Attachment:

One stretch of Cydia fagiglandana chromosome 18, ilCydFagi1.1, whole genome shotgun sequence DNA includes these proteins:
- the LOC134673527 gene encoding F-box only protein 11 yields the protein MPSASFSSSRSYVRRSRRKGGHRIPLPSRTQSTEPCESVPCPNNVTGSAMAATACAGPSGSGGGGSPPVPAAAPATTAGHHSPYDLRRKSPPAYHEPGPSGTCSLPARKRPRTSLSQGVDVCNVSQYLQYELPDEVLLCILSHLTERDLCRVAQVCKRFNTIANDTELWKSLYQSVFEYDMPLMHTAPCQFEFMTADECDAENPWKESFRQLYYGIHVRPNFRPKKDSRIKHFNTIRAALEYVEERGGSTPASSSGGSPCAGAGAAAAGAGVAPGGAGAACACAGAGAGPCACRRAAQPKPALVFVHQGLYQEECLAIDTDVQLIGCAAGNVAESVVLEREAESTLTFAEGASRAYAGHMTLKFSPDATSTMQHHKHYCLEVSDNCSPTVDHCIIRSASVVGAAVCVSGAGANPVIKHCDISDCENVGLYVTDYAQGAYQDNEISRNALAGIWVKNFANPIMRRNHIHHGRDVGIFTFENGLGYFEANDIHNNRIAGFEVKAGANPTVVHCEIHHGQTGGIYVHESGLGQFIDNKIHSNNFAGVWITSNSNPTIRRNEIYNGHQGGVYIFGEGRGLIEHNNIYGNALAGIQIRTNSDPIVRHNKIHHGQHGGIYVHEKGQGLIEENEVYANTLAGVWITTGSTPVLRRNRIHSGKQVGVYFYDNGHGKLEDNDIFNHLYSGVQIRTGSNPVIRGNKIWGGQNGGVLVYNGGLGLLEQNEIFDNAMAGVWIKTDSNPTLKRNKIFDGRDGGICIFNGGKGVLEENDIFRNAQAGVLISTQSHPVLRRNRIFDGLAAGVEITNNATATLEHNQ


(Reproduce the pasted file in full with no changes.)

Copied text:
One stretch of Cydia fagiglandana chromosome 18, ilCydFagi1.1, whole genome shotgun sequence DNA includes these proteins:
- the LOC134673527 gene encoding F-box only protein 11 yields the protein MPSASFSSSRSYVRRSRRKGGHRIPLPSRTQSTEPCESVPCPNNVTGSAMAATACAGPSGSGGGGSPPVPAAAPATTAGHHSPYDLRRKSPPAYHEPGPSGTCSLPARKRPRTSLSQGVDVCNVSQYLQYELPDEVLLCILSHLTERDLCRVAQVCKRFNTIANDTELWKSLYQSVFEYDMPLMHTAPCQFEFMTADECDAENPWKESFRQLYYGIHVRPNFRPKKDSRIKHFNTIRAALEYVEERGGSTPASSSGGSPCAGAGAAAAGAGVAPGGAGAACACAGAGAGPCACRRAAQPKPALVFVHQGLYQEECLAIDTDVQLIGCAAGNVAESVVLEREAESTLTFAEGASRAYAGHMTLKFSPDATSTMQHHKHYCLEVSDNCSPTVDHCIIRSASVVGAAVCVSGAGANPVIKHCDISDCENVGLYVTDYAQGAYQDNEISRNALAGIWVKNFANPIMRRNHIHHGRDVGIFTFENGLGYFEANDIHNNRIAGFEVKAGANPTVVHCEIHHGQTGGIYVHESGLGQFIDNKIHSNNFAGVWITSNSNPTIRRNEIYNGHQGGVYIFGEGRGLIEHNNIYGNALAGIQIRTNSDPIVRHNKIHHGQHGGIYVHEKGQGLIEENEVYANTLAGVWITTGSTPVLRRNRIHSGKQVGVYFYDNGHGKLEDNDIFNHLYSGVQIRTGSNPVIRGNKIWGGQNGGVLVYNGGLGLLEQNEIFDNAMAGVWIKTDSNPTLKRNKIFDGRDGGICIFNGGKGVLEENDIFRNAQAGVLISTQSHPVLRRNRIFDGLAAGVEITNNATATLEHNQ